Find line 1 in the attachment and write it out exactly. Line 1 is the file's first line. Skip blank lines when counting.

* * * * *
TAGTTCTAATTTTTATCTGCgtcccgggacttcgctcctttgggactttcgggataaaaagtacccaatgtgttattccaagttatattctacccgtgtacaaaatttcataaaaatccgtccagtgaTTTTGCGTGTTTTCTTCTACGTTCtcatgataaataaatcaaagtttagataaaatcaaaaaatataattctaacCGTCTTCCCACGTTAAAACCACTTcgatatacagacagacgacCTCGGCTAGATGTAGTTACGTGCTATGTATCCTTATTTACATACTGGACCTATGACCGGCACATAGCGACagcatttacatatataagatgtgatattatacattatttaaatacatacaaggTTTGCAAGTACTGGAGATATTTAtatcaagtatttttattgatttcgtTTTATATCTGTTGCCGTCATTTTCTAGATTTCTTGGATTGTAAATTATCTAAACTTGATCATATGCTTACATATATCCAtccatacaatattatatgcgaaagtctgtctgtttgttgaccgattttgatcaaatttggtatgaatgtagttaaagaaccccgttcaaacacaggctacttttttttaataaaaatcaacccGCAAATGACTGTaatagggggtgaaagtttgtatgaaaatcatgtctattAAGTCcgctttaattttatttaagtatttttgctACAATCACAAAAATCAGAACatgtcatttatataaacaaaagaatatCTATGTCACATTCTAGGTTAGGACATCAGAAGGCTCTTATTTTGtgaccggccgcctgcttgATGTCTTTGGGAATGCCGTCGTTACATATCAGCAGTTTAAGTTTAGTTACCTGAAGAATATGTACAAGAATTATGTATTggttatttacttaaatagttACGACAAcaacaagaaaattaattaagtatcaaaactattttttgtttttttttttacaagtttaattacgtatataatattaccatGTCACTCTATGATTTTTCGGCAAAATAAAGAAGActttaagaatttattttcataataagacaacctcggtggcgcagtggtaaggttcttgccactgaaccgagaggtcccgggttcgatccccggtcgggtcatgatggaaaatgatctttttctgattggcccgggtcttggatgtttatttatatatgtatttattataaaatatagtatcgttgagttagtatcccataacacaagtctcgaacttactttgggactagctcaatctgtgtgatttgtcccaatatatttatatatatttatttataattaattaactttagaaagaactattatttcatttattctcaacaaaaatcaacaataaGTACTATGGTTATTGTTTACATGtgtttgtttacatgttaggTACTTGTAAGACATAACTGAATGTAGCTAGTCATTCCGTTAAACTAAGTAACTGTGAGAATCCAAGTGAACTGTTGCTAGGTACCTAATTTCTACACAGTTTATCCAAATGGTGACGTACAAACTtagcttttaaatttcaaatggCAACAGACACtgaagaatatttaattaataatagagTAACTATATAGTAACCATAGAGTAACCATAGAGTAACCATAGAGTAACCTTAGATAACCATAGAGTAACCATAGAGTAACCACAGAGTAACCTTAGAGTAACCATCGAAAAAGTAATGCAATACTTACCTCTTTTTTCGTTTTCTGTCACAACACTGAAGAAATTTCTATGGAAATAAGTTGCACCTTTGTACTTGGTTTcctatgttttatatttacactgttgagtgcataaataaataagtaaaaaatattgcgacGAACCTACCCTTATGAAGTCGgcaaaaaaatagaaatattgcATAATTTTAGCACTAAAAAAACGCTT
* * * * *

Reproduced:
TAGTTCTAATTTTTATCTGCgtcccgggacttcgctcctttgggactttcgggataaaaagtacccaatgtgttattccaagttatattctacccgtgtacaaaatttcataaaaatccgtccagtgaTTTTGCGTGTTTTCTTCTACGTTCtcatgataaataaatcaaagtttagataaaatcaaaaaatataattctaacCGTCTTCCCACGTTAAAACCACTTcgatatacagacagacgacCTCGGCTAGATGTAGTTACGTGCTATGTATCCTTATTTACATACTGGACCTATGACCGGCACATAGCGACagcatttacatatataagatgtgatattatacattatttaaatacatacaaggTTTGCAAGTACTGGAGATATTTAtatcaagtatttttattgatttcgtTTTATATCTGTTGCCGTCATTTTCTAGATTTCTTGGATTGTAAATTATCTAAACTTGATCATATGCTTACATATATCCAtccatacaatattatatgcgaaagtctgtctgtttgttgaccgattttgatcaaatttggtatgaatgtagttaaagaaccccgttcaaacacaggctacttttttttaataaaaatcaacccGCAAATGACTGTaatagggggtgaaagtttgtatgaaaatcatgtctattAAGTCcgctttaattttatttaagtatttttgctACAATCACAAAAATCAGAACatgtcatttatataaacaaaagaatatCTATGTCACATTCTAGGTTAGGACATCAGAAGGCTCTTATTTTGtgaccggccgcctgcttgATGTCTTTGGGAATGCCGTCGTTACATATCAGCAGTTTAAGTTTAGTTACCTGAAGAATATGTACAAGAATTATGTATTggttatttacttaaatagttACGACAAcaacaagaaaattaattaagtatcaaaactattttttgtttttttttttacaagtttaattacgtatataatattaccatGTCACTCTATGATTTTTCGGCAAAATAAAGAAGActttaagaatttattttcataataagacaacctcggtggcgcagtggtaaggttcttgccactgaaccgagaggtcccgggttcgatccccggtcgggtcatgatggaaaatgatctttttctgattggcccgggtcttggatgtttatttatatatgtatttattataaaatatagtatcgttgagttagtatcccataacacaagtctcgaacttactttgggactagctcaatctgtgtgatttgtcccaatatatttatatatatttatttataattaattaactttagaaagaactattatttcatttattctcaacaaaaatcaacaataaGTACTATGGTTATTGTTTACATGtgtttgtttacatgttaggTACTTGTAAGACATAACTGAATGTAGCTAGTCATTCCGTTAAACTAAGTAACTGTGAGAATCCAAGTGAACTGTTGCTAGGTACCTAATTTCTACACAGTTTATCCAAATGGTGACGTACAAACTtagcttttaaatttcaaatggCAACAGACACtgaagaatatttaattaataatagagTAACTATATAGTAACCATAGAGTAACCATAGAGTAACCATAGAGTAACCTTAGATAACCATAGAGTAACCATAGAGTAACCACAGAGTAACCTTAGAGTAACCATCGAAAAAGTAATGCAATACTTACCTCTTTTTTCGTTTTCTGTCACAACACTGAAGAAATTTCTATGGAAATAAGTTGCACCTTTGTACTTGGTTTcctatgttttatatttacactgttgagtgcataaataaataagtaaaaaatattgcgacGAACCTACCCTTATGAAGTCGgcaaaaaaatagaaatattgcATAATTTTAGCACTAAAAAAACGCTT